Another Supreme Court order, in the case titled Jerryl Banait vs Union of India, mentioned that Mehta had submitted before the court that appropriate instructions would be issued by the Directorate General of Health Services to the private hospitals to not to deduct any salary from healthcare workers. Accordingly, on 18 June, Preeti Sudan, the health secretary, issued an order stating that salary deductions of healthcare workers engaged in COVID duties would violate the Disaster Management Act and the Indian Penal Code. “Action will be taken against the defaulting hospitals and institutions and authorities,” she wrote. Shubash Chandran, an advocate who represents UNA, told me that the order would be applicable for all private institutions and contract staff. 

Despite this, many hospitals are deducting salaries and delaying payments, representatives of nurses’ associations and news reports alleged. “Some of the smaller hospitals are paying only 15 days salary and asking the nursing staff to go on 15-days-mandatory leave,” Joseph said. Moreover, many hospitals are considering the quarantine period as absence from duty or forcing the staff to go on casual or earned leave and cutting their salaries, according to Jibin TC, president of UNA’s Maharashtra unit.  

Nurses at RG Stone Urology and Laparoscopy Hospital, a non-COVID private hospital in Delhi’s East of Kailash area, shed some light on the apprehensions that come with facing a pay cut during the pandemic. The nurses told me on the condition of anonymity that in April and May, salaries of around thirty nursing staffers were cut by 50—60 percent. One of them said that when the lockdown to contain the coronavirus began in March, the administration asked the nurses to not report for work for every day. “We were asked to go after one to four days gap and work for 12 hours a day,” the first nurse said. “They gave no indication that there was going to be a pay cut. If they informed us earlier at least we could have been prepared. We all feel betrayed.” He added, on 28 July, that a group of the staff were yet to receive the salaries for the month of June. The nursing staff wrote a letter to the district labour office about this too. 

The second nurse from the RG Stone Urology and Laparoscopy Hospital told me that nurses at private hospitals are scared of speaking up as it would be extremely difficult to find another job at this time. Thomas told me that the nurses received about Rs 10,000–Rs 25,000 per month. “Half of that would be hardly enough for nurses to survive in Delhi,” he said, “considering the fact that most of them are migrant workers from other states.”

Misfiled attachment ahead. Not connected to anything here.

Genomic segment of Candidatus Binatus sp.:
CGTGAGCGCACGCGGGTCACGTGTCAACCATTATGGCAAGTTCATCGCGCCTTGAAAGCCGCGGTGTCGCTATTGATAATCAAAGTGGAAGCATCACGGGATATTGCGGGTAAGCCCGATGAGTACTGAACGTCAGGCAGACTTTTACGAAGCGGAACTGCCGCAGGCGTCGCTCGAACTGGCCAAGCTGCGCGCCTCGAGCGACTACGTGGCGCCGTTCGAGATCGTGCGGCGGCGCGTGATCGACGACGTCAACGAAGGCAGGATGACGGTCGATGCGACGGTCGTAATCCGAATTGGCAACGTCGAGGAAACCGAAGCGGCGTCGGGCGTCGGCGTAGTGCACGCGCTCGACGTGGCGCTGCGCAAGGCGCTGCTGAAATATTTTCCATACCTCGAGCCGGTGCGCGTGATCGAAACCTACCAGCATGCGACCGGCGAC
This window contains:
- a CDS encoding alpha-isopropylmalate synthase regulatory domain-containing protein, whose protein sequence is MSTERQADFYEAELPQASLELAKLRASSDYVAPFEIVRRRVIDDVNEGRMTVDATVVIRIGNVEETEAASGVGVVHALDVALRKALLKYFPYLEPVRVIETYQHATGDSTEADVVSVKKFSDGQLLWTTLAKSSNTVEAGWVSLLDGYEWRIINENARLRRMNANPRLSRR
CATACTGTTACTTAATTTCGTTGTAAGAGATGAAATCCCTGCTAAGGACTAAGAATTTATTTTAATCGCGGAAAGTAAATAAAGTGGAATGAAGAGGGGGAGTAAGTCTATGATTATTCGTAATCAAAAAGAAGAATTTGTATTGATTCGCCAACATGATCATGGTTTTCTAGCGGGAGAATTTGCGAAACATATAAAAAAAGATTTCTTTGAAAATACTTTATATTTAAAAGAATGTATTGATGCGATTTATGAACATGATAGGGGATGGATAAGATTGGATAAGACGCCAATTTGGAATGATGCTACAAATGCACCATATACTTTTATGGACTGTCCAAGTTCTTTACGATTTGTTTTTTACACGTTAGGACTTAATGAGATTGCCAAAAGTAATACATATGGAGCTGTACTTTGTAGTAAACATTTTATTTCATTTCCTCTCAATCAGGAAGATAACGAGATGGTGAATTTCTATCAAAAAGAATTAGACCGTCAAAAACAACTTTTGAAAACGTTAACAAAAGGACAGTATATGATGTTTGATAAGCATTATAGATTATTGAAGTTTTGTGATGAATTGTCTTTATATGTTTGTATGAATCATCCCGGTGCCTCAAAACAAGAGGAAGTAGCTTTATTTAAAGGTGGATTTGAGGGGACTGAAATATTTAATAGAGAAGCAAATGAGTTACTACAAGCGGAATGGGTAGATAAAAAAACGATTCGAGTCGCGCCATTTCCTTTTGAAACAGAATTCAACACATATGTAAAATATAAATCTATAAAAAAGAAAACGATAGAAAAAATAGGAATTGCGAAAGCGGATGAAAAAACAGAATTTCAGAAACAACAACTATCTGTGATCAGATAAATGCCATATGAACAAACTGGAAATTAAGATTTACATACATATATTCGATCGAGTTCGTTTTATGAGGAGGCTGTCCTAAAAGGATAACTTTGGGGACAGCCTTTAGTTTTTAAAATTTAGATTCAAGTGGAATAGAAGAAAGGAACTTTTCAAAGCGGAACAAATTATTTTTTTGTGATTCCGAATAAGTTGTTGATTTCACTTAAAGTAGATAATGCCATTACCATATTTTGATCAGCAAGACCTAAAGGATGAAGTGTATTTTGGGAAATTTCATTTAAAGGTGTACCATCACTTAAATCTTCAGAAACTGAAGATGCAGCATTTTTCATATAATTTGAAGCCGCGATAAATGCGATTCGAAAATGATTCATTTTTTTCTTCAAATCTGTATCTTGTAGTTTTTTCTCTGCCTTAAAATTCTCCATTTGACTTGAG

Issues of job security and salaries are not just confined to private hospitals; several government-run hospitals in Delhi have also seen protests by nurses raising similar difficulties, according to representatives of nurses’ associations. On 15 July, the Delhi government-run Janakpuri Super Speciality Hospital terminated forty-two nursing staff as Avani Paridhi—a human-resource management agency—that they had been hired through had been blacklisted by the government. Five days later, forty nurses held protests in front of the hospital, demanding their jobs back. The staff at the North Delhi Municipality Corporation-run Kasturba hospital also went on strike for a few days in early July. They reportedly complained of non-payment of salaries for three months. 

Even so, several people told me that private hospitals were more inconsiderate of their staff. According to Joseph, nurses face more obstacles in private hospitals as their focus is on generating revenue. Joseph and Thomas told me that in private hospitals across several states—including Maharashtra, West Bengal and even Kerala, which is usually praised for its healthcare model—nurses are working for the whole month and being paid salary for just about 15 days in some cases. Some are imposing pay cuts citing a drop in the number of patients, according to Joseph. “They are saying that because the footfall is less, revenue has declined,” he said. “They are charging huge amounts from patients, but are not paying for the nurses who take care of those patients.”  

According to the representatives, hospital administrations were pushing nurses to do twice the amount of work, at the cost of their safety, effectively saying they did not have workers’ rights. “This is totally unacceptable,” Francis told me. “They are exploiting the nurses. When some guidelines are issued by the government in favour of management, they are using that to exploit the nurses. If there are any orders in favour of nurses, they are not implementing it.” Francis suggested that hospital administrations often tried to invoke the nurses’ moral duties to deter them from complaining about abysmal working conditions. He told me that the administrations cite lack of staff during the pandemic as a reason and tell the nurses “to be with them during such a crucial time.”